Libby Duane Adams
Libby Duane Adams 29 November 2017

Building a Community Means Solving a Problem, Together

Any brand wanting to set up a community has a key challenge to meet - customer engagement

There are elements of customer support with customer engagement that will come together and need to work both ways. These behaviours are key for the development of a community. With no force propelling people together, and motivating them to spend their free time and energy on mutual goals, there’s no reason for a community to grow, let alone maintain itself long-term.

The community I look after brings together a variety of people from different industry and roles, all united by one thing – they are passionate about answering business questions. Not just any questions though – questions that can be solved using analytics.

Generally, analytic questions require the following elements to solve:

  • Technology
  • Skills powered by curiosity
  • Knowledge of data resources
  • Knowledge of the business context

The people who want to solve the challenges facing them in business often don’t have specialist skills, for example, coding, and they might not have access to the right technology for their skills – but they generally are experts with the knowledge of their own data and what it means to the organisation. That means they have a passion, they have a need, and they have a drive – and that’s all that’s needed for a community to grow when it’s made up of passionate problem solvers.

This community is all about enabling individuals to demonstrate their ability to support their work and to help someone they empathise with. It’s a community because users truly embrace and support others so they can learn and grow together. As co-contributors, people share what they know and engage with others – and it’s amazing when you give people that challenge how they take it on.

A key component of my role as Chief Customer Officer is to support the Alteryx community and support the resources that they can use, share, and learn together. ‘Customer support’ has a broader definition for us: We see it as enabling the Alteryx community, and helping to support the community at large beyond that, with programmes like Alteryx for Good and User Groups. Alteryx For Good enables users to donate their analytic skills to not-for-profits. Charitable organisations are successful when they operate as a business using analytics to answer key questions. We can play a role in enabling skilled people help them out. It satisfies our users’ desire to solve problems, and to give back to their community with valuable analytic skills.

Another format where the community supports the community is by encouraging in-person user groups, run by fellow customers, not by the brand, as an open forum to share, network, and engage together. It has proven extremely popular, and continues to grow in my world of analytics. As much as we all live and work in a digital world, nothing beats face to face communications, networking and sharing. Our customers come armed with their own challenges and points of view, and together they help each other to solve them. By helping the community support itself, we help the company build customer growth and support users on their journey by matching them to those who have overcome the same challenges, and empower their education to succeed.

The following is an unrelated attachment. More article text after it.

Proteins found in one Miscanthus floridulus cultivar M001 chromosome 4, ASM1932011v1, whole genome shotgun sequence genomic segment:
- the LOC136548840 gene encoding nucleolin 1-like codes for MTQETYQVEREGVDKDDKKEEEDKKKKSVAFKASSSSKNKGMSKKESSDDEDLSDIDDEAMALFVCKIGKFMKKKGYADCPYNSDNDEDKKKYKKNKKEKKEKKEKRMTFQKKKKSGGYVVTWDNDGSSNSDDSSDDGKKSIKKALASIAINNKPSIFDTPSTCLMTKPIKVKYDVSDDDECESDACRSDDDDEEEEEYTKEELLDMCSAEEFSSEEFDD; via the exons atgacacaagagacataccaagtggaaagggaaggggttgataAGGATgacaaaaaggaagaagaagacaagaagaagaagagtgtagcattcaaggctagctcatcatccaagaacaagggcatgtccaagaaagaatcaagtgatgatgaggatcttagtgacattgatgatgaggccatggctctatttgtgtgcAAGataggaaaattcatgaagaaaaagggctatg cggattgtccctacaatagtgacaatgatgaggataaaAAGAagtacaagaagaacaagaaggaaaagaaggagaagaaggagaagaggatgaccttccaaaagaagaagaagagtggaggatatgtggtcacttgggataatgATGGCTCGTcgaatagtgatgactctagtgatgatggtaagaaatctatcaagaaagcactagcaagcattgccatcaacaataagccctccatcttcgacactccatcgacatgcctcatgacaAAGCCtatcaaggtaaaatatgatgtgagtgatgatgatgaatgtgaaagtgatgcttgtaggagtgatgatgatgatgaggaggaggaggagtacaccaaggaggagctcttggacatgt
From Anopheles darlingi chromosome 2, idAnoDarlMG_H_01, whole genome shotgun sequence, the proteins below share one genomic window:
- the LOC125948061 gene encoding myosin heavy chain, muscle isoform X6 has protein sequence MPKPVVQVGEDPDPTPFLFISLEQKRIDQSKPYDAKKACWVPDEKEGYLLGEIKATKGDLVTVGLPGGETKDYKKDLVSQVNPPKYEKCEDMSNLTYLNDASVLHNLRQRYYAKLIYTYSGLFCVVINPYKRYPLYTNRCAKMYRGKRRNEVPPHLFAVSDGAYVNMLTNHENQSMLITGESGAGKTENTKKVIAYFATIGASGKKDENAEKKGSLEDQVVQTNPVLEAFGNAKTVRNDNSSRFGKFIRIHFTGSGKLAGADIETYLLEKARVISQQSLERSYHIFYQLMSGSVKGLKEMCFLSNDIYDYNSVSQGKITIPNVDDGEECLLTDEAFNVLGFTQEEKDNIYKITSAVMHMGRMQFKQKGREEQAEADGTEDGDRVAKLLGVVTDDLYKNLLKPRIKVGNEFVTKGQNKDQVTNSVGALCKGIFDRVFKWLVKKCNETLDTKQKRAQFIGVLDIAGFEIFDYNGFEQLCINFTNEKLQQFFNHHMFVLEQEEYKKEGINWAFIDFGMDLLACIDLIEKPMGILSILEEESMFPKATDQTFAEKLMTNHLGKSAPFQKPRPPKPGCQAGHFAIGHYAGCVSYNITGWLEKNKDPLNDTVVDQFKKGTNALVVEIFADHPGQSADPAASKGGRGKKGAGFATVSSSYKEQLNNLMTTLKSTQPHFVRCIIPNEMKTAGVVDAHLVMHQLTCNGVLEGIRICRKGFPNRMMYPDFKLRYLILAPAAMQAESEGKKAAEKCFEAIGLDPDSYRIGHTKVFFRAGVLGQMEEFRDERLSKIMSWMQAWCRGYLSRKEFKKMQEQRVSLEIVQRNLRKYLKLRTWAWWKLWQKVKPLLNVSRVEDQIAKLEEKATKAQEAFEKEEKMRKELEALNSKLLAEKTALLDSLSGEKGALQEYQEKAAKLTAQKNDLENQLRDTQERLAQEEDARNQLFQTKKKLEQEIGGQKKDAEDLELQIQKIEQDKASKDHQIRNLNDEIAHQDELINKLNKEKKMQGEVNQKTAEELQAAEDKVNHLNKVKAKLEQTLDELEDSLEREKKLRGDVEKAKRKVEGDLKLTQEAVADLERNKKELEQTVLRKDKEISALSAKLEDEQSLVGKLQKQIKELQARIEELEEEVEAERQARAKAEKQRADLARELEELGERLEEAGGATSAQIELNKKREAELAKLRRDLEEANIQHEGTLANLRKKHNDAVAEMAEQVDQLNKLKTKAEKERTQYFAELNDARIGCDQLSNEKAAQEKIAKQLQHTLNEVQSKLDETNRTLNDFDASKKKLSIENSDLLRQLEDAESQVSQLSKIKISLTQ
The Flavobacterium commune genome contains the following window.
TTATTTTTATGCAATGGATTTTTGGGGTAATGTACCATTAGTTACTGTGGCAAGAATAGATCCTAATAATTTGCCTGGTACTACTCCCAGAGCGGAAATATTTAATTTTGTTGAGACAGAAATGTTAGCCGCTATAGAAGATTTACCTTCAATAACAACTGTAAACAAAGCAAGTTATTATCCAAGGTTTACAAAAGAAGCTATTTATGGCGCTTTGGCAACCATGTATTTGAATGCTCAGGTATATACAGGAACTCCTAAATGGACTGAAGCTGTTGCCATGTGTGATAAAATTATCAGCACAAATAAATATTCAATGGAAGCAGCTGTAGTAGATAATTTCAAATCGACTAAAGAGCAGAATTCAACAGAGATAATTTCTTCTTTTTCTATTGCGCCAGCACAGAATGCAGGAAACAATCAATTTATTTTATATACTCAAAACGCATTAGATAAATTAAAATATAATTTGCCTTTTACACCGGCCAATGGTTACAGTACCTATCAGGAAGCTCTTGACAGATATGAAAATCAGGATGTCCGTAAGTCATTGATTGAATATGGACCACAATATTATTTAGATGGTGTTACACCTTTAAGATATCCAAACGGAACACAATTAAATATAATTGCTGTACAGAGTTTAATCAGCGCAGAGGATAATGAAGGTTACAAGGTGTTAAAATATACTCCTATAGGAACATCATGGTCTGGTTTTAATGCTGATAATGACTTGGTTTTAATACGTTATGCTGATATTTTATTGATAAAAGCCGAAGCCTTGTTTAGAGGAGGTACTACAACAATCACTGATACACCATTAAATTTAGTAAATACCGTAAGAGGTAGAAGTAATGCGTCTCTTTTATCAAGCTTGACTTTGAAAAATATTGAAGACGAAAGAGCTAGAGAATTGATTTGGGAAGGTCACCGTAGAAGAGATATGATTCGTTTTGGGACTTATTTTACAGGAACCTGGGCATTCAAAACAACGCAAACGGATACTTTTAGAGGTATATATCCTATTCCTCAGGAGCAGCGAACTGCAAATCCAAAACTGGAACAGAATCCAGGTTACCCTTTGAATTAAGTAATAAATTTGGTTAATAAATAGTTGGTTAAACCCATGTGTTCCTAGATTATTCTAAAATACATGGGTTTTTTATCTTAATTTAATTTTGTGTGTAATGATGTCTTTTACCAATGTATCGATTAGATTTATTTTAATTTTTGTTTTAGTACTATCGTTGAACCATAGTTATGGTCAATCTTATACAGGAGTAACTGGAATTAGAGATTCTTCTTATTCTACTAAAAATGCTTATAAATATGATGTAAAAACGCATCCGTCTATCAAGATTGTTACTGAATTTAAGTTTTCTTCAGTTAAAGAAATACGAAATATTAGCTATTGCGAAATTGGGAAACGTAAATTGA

Brands often forget that customer support is not just a one-way street – it’s about growing together when it’s done well – the classic ‘virtuous circle’. When the community is active, they are exciting each other, keeping the group buoyant with possibilities and reasons to come back to learn, to ask – and to brag!

Curating a community

Brands setting up a community need to allow room for organic interactions, and for different channels where their users feel able to interact. Communities are not monolithic, they may be made up of multiple outlets for people to participate in.

There are factors to watch out for too. When Alteryx set up our community platform and enabled the first user groups we were very excited, thinking that customers would jump in right away. But people move at their own pace – we had to continue build the content, the platform, engage the growing community, and ultimately, let them come together when they were ready!

There’s a lesson about growing in a sustainable way there, and about the virtues of hard, patient work. Overnight successes are really built over time and with much brow-sweat.

Make everyone a co-contributor. Customers in our user groups set their own agendas, Alteryx just helps them build awareness and supports them in their ownership of it. That way they communicate their passion and pride all by themselves.

The overriding factor is to make sure that you continue to enhance the content you deliver, helping users build on it too. If it is not clear, brainstorm and find out about what users want to talk about and help them do it.

There’s another lesson there too. Trust users to be brand ambassadors. Trust and commitment goes both ways – though often brands have to start it off. Never be afraid to ask people to help others, there’s a lot of good out there. People get a thrill out of doing good and solving problems, we’re here to help them do that.

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